The Lacaune is a French bread that is probably the second most common dairy sheep in the US. Lacaune ewes produce milk with higher total solids than the East Friesians, but in slightly less volume. The sheep of the Lacaune breed produce the milk which is responsible for the famous Roquefort cheese. The Lacaune dairy sheep is a wool breed, however it tends to shed all of its wool from the chest down. With wool demand decreasing worldwide, and shearing costs rising, this ends up becoming a good compromise as only the top portion of the sheep needs to be sheared. This also makes it easier for those dairy sheep shearers who only keep a few dairy sheep for milk and can't see the benefit of paying a shearer to shear half an animal.

In the US the East Friesian and Lacaune are often crossed to produce mixed breed that generally produces less milk the East Friesian Sheep but of higher quality, with higher fat and solids like the Lacaune Sheep milk. If you find either of these breeds in the US, you can be assured that they are generally some kind of mix anyway, dairy or non-dairy. Although people who are looking to proliferate the breeds, do keep track of breeding and have the higher percentage breeds. This mixed sheep breed can also have the same shedding pattern as the Lacaunes.

image of Lacaune Sheep

Awassi Sheep

The Awassi sheep is a dairy sheep breed that was developed in what is the now the Middle East. It is the predominant breed of dairy sheep in this region. it is a wool breed, that is horned and comes in a variety of colors. They tend to be hardier than the East Friesian or the Lacaune because they were developed in a much harsher environment that those two breeds of sheep. So they are also very efficient in converting feed to milk. The first embryos were imported to the US last year so they have been completely unavailable in the US until the first lambs hit the ground this Spring(2013) You can read more about them here and where to find breeding stock.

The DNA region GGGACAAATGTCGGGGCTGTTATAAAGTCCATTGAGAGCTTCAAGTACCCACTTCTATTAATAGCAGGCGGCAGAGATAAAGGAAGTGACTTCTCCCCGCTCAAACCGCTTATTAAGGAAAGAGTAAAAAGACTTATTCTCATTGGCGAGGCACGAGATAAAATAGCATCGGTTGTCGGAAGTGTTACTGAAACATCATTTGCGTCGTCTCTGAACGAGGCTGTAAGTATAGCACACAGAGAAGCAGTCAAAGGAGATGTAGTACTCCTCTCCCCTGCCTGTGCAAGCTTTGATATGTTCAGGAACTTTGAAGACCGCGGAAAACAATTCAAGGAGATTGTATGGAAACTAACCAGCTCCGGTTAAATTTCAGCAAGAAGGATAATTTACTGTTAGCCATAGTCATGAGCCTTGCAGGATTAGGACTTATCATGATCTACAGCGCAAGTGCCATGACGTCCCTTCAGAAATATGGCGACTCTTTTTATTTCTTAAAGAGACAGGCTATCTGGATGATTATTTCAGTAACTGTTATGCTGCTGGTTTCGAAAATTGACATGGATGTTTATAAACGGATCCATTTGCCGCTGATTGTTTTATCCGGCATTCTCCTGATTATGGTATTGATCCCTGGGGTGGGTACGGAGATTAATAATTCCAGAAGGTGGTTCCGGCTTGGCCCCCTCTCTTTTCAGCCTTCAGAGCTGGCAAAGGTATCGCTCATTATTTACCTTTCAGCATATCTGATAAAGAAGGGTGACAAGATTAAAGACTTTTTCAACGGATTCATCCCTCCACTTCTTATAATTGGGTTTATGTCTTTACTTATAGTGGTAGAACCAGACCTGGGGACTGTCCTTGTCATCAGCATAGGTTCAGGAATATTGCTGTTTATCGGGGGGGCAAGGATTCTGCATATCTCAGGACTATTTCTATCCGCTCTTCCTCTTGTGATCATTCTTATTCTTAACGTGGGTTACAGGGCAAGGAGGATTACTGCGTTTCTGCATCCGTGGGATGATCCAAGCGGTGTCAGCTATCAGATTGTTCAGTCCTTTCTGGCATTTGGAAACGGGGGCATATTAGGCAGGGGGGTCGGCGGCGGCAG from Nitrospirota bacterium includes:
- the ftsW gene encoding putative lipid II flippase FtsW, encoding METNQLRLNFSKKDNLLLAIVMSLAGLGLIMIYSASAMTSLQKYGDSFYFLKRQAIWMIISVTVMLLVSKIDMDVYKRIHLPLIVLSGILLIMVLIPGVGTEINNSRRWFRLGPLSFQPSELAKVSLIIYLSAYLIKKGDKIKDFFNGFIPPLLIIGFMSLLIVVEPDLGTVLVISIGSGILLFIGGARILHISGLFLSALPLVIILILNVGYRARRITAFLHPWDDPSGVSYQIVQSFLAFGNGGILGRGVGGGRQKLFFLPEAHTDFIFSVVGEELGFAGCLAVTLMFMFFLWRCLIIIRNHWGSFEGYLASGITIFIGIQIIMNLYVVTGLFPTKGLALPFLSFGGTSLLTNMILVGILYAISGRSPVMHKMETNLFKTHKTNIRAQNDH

image of Awassi Sheep

Assaf Sheep

The Assaf is a newer breed of sheep, developed around the 1950s in Israel. The Assaf is a dual-purpose breed of sheep, raised for both its milk and meat. The breed is actually a cross between the East Friesian and the Awassi and it has become the preferred breed of sheep over the Awassi in Israel, due to its superior milk production. One study shows that these sheep are capable of producing around 1.9 Liters a day over a 173 Day lactation. One Liter is equal to about one quart so the Assaf sheep will produce almost two quarts/ 1/2 gallon of sheep milk per day. As with the Awassi, the Assaf was not available in the US until this Spring (2013). Breeders of the Awassi are also offering Assaf and I suspect there will; be many farms in the coming years that will be breeding their own Assaf and Awassis and sheep milk grows in popularity in the United States.

image of Assaf Sheep

Dorper Information

The Dorper is a South African breed of domestic sheep developed by crossing Dorset Horn and the Blackhead Persian sheep. The breed was created through the efforts of the South African Department of Agriculture to breed a meat sheep suitable to the more arid regions of the country. It is now farmed in other areas as well, and is the second most common sheep breed in South Africa.[1]

A Dorper is a fast-growing meat-producing sheep. The Dorper is an easy-care animal that produces a short, light coat of wool and hair that is shed in late spring and summer.

The breed is extremely adaptable with a high ability to flourish, grow, produce, and reproduce in irregular and low rainfall environments. Dorpers are known to adapt well to feed lot conditions which offers farmers an alternative method to finish lambs in times of drought. The breed is regarded as having the ability to graze and browse which suggests it will consume plants seldom eaten by the Merino.

The Dorper is an easy-care breed which requires minimal input of labor. The Dorper has a thick skin, which is highly prized and protects the sheep under harsh climatic conditions. The Dorper skin is the most sought-after sheepskin in the world

Dorpers do not need shearing, crutching, or mulesing, and they are much less prone to flystrike.

image of Dorper Breeds
image of Dorper Breeds